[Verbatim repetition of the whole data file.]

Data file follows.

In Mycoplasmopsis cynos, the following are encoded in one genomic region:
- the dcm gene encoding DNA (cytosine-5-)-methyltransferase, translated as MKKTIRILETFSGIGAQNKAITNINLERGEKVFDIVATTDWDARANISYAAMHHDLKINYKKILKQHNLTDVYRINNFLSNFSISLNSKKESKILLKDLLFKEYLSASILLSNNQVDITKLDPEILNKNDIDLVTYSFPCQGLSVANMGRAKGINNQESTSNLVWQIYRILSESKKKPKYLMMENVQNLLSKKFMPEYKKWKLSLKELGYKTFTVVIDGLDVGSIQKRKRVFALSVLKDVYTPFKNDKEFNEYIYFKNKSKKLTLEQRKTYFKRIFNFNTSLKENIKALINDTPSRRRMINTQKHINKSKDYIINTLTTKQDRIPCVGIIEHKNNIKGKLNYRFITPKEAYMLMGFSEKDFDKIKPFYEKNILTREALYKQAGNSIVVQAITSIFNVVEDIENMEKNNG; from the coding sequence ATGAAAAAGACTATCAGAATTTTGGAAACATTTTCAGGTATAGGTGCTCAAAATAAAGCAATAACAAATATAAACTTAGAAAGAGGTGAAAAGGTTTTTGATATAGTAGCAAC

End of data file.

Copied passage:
In Mycoplasmopsis cynos, the following are encoded in one genomic region:
- the dcm gene encoding DNA (cytosine-5-)-methyltransferase, translated as MKKTIRILETFSGIGAQNKAITNINLERGEKVFDIVATTDWDARANISYAAMHHDLKINYKKILKQHNLTDVYRINNFLSNFSISLNSKKESKILLKDLLFKEYLSASILLSNNQVDITKLDPEILNKNDIDLVTYSFPCQGLSVANMGRAKGINNQESTSNLVWQIYRILSESKKKPKYLMMENVQNLLSKKFMPEYKKWKLSLKELGYKTFTVVIDGLDVGSIQKRKRVFALSVLKDVYTPFKNDKEFNEYIYFKNKSKKLTLEQRKTYFKRIFNFNTSLKENIKALINDTPSRRRMINTQKHINKSKDYIINTLTTKQDRIPCVGIIEHKNNIKGKLNYRFITPKEAYMLMGFSEKDFDKIKPFYEKNILTREALYKQAGNSIVVQAITSIFNVVEDIENMEKNNG; from the coding sequence ATGAAAAAGACTATCAGAATTTTGGAAACATTTTCAGGTATAGGTGCTCAAAATAAAGCAATAACAAATATAAACTTAGAAAGAGGTGAAAAGGTTTTTGATATAGTAGCAAC